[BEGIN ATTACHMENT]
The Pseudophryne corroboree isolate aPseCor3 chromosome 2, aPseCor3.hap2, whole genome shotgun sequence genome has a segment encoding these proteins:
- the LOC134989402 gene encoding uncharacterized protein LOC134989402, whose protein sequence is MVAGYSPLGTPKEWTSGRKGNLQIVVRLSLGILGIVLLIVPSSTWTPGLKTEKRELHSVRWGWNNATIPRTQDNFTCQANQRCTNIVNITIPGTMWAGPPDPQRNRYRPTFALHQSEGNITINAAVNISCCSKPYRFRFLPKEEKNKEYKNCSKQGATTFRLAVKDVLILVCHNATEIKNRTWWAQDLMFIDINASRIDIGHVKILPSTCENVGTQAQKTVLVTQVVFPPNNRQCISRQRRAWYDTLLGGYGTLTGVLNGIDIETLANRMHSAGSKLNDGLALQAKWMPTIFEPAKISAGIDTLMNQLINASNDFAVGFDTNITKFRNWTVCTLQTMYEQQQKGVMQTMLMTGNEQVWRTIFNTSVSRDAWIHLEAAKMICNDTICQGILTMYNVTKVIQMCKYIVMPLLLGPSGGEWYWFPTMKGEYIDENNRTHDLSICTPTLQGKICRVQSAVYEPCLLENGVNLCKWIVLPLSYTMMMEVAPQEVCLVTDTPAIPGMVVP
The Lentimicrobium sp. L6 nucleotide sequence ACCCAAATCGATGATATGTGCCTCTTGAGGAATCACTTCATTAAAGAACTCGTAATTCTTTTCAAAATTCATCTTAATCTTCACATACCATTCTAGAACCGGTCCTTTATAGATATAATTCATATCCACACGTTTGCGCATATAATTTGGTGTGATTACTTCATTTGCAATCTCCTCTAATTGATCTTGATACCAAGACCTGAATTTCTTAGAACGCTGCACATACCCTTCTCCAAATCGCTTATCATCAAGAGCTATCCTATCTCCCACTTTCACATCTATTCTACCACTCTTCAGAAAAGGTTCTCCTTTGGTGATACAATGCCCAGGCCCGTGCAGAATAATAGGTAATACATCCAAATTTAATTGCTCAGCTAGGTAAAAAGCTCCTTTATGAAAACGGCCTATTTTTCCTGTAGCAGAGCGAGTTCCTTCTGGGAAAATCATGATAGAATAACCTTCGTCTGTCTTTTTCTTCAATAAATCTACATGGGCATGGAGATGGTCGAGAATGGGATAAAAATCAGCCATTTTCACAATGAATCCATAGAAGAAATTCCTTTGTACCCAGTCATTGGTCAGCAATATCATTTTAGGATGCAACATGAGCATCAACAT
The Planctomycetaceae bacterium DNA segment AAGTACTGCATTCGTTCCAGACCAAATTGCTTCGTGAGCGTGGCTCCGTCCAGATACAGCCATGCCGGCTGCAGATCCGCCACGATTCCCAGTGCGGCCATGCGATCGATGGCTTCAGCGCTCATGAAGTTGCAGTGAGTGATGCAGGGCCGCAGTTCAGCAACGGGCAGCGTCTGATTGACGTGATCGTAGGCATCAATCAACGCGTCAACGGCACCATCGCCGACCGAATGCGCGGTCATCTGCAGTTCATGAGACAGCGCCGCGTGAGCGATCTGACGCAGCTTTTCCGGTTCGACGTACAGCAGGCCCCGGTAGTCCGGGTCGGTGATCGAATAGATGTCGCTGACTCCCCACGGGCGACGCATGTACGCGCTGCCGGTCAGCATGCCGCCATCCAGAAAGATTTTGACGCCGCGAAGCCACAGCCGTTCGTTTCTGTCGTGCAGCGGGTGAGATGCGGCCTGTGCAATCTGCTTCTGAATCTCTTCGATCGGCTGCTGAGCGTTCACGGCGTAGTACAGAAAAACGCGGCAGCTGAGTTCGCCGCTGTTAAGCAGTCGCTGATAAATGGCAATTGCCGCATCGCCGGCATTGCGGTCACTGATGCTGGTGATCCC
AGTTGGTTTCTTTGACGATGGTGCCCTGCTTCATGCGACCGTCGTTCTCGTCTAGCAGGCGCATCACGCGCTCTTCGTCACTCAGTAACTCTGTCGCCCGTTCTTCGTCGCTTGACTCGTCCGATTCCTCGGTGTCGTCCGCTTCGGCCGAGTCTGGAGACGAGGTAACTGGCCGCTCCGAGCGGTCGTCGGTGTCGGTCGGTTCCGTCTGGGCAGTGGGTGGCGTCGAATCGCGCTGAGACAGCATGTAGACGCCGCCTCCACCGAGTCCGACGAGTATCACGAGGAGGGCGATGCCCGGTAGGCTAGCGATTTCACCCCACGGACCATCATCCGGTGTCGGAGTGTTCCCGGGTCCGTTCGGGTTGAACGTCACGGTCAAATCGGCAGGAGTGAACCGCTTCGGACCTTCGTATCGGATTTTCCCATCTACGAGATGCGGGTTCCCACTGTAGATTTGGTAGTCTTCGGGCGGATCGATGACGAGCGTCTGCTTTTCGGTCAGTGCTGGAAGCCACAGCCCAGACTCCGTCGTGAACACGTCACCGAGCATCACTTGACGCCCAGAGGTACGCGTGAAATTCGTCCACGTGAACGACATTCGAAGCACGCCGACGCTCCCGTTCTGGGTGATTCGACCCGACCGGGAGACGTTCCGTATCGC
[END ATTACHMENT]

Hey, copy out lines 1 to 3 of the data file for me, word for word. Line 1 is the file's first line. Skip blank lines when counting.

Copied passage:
The Pseudophryne corroboree isolate aPseCor3 chromosome 2, aPseCor3.hap2, whole genome shotgun sequence genome has a segment encoding these proteins:
- the LOC134989402 gene encoding uncharacterized protein LOC134989402, whose protein sequence is MVAGYSPLGTPKEWTSGRKGNLQIVVRLSLGILGIVLLIVPSSTWTPGLKTEKRELHSVRWGWNNATIPRTQDNFTCQANQRCTNIVNITIPGTMWAGPPDPQRNRYRPTFALHQSEGNITINAAVNISCCSKPYRFRFLPKEEKNKEYKNCSKQGATTFRLAVKDVLILVCHNATEIKNRTWWAQDLMFIDINASRIDIGHVKILPSTCENVGTQAQKTVLVTQVVFPPNNRQCISRQRRAWYDTLLGGYGTLTGVLNGIDIETLANRMHSAGSKLNDGLALQAKWMPTIFEPAKISAGIDTLMNQLINASNDFAVGFDTNITKFRNWTVCTLQTMYEQQQKGVMQTMLMTGNEQVWRTIFNTSVSRDAWIHLEAAKMICNDTICQGILTMYNVTKVIQMCKYIVMPLLLGPSGGEWYWFPTMKGEYIDENNRTHDLSICTPTLQGKICRVQSAVYEPCLLENGVNLCKWIVLPLSYTMMMEVAPQEVCLVTDTPAIPGMVVP
The Lentimicrobium sp. L6 nucleotide sequence ACCCAAATCGATGATATGTGCCTCTTGAGGAATCACTTCATTAAAGAACTCGTAATTCTTTTCAAAATTCATCTTAATCTTCACATACCATTCTAGAACCGGTCCTTTATAGATATAATTCATATCCACACGTTTGCGCATATAATTTGGTGTGATTACTTCATTTGCAATCTCCTCTAATTGATCTTGATACCAAGACCTGAATTTCTTAGAACGCTGCACATACCCTTCTCCAAATCGCTTATCATCAAGAGCTATCCTATCTCCCACTTTCACATCTATTCTACCACTCTTCAGAAAAGGTTCTCCTTTGGTGATACAATGCCCAGGCCCGTGCAGAATAATAGGTAATACATCCAAATTTAATTGCTCAGCTAGGTAAAAAGCTCCTTTATGAAAACGGCCTATTTTTCCTGTAGCAGAGCGAGTTCCTTCTGGGAAAATCATGATAGAATAACCTTCGTCTGTCTTTTTCTTCAATAAATCTACATGGGCATGGAGATGGTCGAGAATGGGATAAAAATCAGCCATTTTCACAATGAATCCATAGAAGAAATTCCTTTGTACCCAGTCATTGGTCAGCAATATCATTTTAGGATGCAACATGAGCATCAACAT